The TNI Bill is projected to assess the status of the TNI, the age of service, the relationship between the TNI and the Ministry of Defense and budget issues. Even though the points and draft of the TNI Bill were still unclear at the time of writing of this article (24/5/2024), civil society has sent strong signals regarding the status change of the TNI, which must be closely monitored so that it does not once again have the authority to fill in civilian positions. Admitting TNI into the Government is blatantly against the spirit of Reform, because it may bring Indonesia back to another “New Order” era.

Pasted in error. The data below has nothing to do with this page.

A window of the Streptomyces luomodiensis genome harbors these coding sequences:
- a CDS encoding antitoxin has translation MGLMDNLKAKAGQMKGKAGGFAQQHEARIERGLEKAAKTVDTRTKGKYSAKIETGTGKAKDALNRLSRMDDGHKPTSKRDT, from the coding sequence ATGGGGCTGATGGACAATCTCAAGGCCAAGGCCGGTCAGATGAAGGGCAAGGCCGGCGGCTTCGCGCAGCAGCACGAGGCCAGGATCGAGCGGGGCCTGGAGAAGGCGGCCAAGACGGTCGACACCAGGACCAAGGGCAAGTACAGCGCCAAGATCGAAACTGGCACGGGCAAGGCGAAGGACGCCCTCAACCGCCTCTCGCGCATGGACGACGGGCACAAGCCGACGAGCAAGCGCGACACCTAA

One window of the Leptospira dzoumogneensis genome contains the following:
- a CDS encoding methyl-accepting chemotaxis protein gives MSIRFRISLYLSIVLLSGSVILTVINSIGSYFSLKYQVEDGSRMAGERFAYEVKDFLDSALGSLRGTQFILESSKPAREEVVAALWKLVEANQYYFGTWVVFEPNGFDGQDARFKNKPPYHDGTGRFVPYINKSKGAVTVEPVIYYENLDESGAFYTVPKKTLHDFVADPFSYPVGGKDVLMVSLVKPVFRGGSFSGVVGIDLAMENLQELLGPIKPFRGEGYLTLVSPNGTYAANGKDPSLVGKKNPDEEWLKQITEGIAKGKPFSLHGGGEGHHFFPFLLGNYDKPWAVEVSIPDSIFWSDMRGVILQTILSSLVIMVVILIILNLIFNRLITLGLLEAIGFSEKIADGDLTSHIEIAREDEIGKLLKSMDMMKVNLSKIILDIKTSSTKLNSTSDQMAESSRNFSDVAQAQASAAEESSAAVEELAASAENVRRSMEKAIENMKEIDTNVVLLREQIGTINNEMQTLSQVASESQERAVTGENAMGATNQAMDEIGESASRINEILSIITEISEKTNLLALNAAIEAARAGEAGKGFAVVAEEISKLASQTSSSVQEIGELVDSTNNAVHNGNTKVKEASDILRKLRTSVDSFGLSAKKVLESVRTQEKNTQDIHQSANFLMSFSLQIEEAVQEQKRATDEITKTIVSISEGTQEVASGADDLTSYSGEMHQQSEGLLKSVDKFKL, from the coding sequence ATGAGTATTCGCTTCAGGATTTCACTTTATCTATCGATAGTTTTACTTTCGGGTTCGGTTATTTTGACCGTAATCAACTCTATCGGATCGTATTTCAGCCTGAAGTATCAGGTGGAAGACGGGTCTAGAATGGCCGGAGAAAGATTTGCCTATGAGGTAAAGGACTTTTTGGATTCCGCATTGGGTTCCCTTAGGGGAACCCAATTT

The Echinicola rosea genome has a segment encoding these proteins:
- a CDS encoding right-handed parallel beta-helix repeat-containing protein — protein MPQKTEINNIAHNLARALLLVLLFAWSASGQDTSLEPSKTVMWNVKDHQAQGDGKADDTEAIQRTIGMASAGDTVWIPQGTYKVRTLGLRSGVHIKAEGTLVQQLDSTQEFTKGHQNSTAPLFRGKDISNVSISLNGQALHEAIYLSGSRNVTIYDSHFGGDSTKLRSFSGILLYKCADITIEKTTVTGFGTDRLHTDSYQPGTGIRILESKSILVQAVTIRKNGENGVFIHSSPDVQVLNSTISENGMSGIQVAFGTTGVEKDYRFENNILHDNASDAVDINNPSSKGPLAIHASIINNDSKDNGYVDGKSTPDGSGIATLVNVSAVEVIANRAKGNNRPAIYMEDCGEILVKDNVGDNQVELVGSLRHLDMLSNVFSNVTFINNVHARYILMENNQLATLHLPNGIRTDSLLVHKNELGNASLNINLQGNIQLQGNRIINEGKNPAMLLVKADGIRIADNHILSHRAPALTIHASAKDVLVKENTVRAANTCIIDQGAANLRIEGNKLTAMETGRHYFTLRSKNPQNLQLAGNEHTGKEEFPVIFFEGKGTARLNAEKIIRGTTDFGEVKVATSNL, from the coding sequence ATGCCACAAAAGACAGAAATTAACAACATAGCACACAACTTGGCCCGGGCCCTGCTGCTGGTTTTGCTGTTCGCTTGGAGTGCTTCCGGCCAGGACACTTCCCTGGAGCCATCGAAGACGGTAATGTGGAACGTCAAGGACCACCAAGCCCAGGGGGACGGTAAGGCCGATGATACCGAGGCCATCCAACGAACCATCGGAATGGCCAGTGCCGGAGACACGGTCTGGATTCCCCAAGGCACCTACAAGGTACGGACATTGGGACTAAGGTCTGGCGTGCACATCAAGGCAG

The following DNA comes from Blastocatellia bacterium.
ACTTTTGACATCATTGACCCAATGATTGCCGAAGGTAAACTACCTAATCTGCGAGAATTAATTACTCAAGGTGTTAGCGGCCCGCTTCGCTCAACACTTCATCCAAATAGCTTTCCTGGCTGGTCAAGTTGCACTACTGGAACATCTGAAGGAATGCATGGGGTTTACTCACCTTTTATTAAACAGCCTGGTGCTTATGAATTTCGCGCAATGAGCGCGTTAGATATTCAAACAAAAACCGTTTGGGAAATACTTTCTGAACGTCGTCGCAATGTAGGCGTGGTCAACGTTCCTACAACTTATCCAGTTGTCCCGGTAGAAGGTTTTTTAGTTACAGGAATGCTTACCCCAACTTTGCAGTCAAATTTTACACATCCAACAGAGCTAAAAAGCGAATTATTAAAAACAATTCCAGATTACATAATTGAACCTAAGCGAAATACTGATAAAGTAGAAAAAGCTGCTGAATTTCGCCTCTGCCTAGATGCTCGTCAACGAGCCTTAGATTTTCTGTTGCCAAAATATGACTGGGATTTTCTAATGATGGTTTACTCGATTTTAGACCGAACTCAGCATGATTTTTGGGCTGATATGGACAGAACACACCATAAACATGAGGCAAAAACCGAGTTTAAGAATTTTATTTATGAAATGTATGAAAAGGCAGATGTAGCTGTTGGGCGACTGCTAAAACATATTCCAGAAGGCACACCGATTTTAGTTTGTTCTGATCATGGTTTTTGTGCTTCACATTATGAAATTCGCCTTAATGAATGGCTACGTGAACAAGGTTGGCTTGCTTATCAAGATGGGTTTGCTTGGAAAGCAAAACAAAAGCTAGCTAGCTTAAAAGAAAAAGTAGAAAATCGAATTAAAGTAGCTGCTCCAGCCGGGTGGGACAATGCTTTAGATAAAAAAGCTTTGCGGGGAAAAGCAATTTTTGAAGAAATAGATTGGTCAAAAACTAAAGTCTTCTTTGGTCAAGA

The Polri Bill is also in the spotlight, because of the discourse on expanding the institution’s authority to conduct wiretapping without balancing it by giving more power to monitoring agencies for the police, such as the National Police Commission. In addition, the Bill also retains the Neighborhood Watch Program, which allows the community to form security measures for community interests. The excessive authority to wiretap can imperil citizens’ rights to privacy, particularly when it is not balanced with strict supervision. This could lead to criminalizing freedom of expression, which is a right protected by the Constitution. Then, the Swakarsa program has great potential to be misused by irresponsible people because the protection of “community interests” tends to lack parameters. Therefore, it can be discriminatory, retaliative and abusive of other people’s human rights.